A promissory note is nothing more than a bond - a promise to pay a debt. Bond holders must be paid first before stockholders can receive a dividend, but bond owners enjoy no ownership in the company. However, If you own a bond from any stock-issuing company, you may be able to convert your bond, or promissory note, to an equity interest - ownership - in the company. Procedures vary depending on what kind of bond or promissory note you own.
Ask the debtor. If the business is having trouble making the debt payments, you may be able to convert all or part of the debt to equity by mutual agreement. The key will be agreeing on a fair market value for the company. This approach works well for promissory note holders and those who have made a personal or business loan to a small business owner.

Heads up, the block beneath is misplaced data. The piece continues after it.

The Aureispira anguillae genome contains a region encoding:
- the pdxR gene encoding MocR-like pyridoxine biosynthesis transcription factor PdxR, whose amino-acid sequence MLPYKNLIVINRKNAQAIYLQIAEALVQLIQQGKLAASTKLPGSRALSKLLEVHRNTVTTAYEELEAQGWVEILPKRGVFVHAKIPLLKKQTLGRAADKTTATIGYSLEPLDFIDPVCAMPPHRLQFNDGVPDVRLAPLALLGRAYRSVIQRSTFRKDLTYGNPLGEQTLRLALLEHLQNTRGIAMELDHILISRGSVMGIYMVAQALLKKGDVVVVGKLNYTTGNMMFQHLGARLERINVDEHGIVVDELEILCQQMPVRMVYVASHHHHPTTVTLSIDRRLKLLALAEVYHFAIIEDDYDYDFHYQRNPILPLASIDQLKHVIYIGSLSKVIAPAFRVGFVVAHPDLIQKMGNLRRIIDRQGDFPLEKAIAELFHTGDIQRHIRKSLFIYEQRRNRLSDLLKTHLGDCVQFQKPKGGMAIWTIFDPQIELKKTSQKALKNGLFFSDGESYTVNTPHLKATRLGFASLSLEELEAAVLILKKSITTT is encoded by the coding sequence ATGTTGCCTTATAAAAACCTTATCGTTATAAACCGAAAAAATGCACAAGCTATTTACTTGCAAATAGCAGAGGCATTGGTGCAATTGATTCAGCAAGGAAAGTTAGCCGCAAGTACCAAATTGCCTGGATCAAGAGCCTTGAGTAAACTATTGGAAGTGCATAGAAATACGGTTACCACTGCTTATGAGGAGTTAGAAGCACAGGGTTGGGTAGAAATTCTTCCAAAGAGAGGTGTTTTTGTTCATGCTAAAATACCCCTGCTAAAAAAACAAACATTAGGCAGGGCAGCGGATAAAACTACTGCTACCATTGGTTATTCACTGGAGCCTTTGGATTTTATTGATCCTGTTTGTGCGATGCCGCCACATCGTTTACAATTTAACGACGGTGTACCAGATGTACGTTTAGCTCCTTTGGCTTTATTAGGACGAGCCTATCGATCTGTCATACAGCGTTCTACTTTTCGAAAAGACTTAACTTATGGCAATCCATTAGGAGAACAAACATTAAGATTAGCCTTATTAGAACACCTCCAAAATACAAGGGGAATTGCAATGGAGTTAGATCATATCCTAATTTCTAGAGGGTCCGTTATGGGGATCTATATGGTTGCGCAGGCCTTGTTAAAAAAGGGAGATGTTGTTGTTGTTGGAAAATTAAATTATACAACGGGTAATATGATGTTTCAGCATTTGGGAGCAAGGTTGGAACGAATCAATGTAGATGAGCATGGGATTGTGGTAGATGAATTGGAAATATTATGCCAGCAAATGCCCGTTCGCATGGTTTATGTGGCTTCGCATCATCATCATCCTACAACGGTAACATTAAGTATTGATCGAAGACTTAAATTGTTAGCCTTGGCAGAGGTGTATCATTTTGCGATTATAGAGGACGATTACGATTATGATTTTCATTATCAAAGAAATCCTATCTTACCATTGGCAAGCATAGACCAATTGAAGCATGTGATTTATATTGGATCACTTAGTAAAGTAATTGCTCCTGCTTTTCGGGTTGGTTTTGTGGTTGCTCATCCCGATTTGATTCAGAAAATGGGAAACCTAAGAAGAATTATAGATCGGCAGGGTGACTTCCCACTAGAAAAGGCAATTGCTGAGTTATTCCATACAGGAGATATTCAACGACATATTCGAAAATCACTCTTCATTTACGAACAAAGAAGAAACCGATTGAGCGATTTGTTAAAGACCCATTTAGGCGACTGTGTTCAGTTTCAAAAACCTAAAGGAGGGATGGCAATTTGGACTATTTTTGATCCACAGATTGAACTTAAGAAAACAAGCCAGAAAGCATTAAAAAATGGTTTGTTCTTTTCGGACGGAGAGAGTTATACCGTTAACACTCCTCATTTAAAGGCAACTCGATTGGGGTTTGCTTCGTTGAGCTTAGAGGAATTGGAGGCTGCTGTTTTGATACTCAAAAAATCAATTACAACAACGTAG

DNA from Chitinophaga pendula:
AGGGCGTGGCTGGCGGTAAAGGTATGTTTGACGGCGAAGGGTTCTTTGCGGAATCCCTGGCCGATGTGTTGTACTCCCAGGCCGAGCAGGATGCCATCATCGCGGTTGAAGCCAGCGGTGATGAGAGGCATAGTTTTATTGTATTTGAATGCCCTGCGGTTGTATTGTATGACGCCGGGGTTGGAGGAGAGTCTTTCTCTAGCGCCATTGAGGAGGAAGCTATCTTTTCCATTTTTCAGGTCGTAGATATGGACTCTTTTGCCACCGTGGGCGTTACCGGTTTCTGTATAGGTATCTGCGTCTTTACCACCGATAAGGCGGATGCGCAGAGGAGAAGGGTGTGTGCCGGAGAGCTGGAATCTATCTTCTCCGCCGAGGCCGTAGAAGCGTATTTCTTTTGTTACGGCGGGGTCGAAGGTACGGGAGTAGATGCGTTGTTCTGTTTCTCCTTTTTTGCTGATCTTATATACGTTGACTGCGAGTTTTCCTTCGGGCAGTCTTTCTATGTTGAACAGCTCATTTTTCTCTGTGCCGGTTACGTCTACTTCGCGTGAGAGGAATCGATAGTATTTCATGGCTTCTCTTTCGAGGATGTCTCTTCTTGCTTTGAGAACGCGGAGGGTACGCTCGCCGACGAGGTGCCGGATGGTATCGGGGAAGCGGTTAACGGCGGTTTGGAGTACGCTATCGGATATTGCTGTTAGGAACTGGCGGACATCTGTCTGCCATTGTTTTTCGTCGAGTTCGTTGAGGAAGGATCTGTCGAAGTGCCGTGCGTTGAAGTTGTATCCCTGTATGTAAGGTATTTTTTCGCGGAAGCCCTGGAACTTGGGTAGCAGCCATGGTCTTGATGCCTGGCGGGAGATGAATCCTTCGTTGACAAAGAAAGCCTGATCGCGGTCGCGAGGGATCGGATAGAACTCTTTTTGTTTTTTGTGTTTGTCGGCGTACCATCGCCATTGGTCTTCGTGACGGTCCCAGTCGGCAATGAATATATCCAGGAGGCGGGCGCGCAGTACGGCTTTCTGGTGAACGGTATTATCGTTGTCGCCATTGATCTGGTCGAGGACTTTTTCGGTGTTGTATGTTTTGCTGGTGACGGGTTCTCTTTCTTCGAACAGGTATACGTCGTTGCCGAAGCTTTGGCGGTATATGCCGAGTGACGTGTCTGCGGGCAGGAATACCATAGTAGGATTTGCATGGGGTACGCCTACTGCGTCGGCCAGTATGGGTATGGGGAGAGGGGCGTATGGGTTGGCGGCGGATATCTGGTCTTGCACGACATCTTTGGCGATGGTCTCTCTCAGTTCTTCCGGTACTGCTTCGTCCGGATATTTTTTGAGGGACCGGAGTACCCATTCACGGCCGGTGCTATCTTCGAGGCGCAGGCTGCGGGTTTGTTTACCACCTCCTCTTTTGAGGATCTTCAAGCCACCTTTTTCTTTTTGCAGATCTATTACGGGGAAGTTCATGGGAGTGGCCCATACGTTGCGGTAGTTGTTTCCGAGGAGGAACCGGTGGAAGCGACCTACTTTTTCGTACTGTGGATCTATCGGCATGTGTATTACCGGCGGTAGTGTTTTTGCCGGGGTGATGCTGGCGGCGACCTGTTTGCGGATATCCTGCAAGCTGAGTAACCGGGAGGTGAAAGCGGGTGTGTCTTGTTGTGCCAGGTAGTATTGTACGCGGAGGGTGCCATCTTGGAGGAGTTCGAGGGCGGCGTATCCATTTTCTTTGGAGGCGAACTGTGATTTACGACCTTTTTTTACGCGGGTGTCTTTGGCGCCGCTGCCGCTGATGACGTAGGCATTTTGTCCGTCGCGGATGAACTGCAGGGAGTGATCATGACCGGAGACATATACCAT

File a lawsuit. If the debtor is in default, you may be able to sue to recover the debt. If the debtor simply does not have the cash to pay the debt, you may get a judgment for part ownership in the company. This can be problematic, however, if you wind up as business partners with someone who doesn't want to be partners with you.
Exercise a convertibility option. Many bonds, called "convertible bonds," can be converted to shares of stock at a prearranged price. If you have a convertible bond, contact the company's investor relations department to arrange the conversion.
Sell the bond and buy the stock with the proceeds. If both the bond and the stock are publicly traded, this is easily accomplished. Be sure to consider the effect of capital gains taxes on the purchase.
Jason Van Steenwyk has been writing professionally since 1998. A former staff reporter for "Mutual Funds Magazine," he has been published in "Wealth and Retirement Planner," "Annuity Selling Guide," "Registered Rep." "Bankrate.com" and "Senior Market Advisor." He holds a Bachelor of Arts in humanities from the University of Southern California.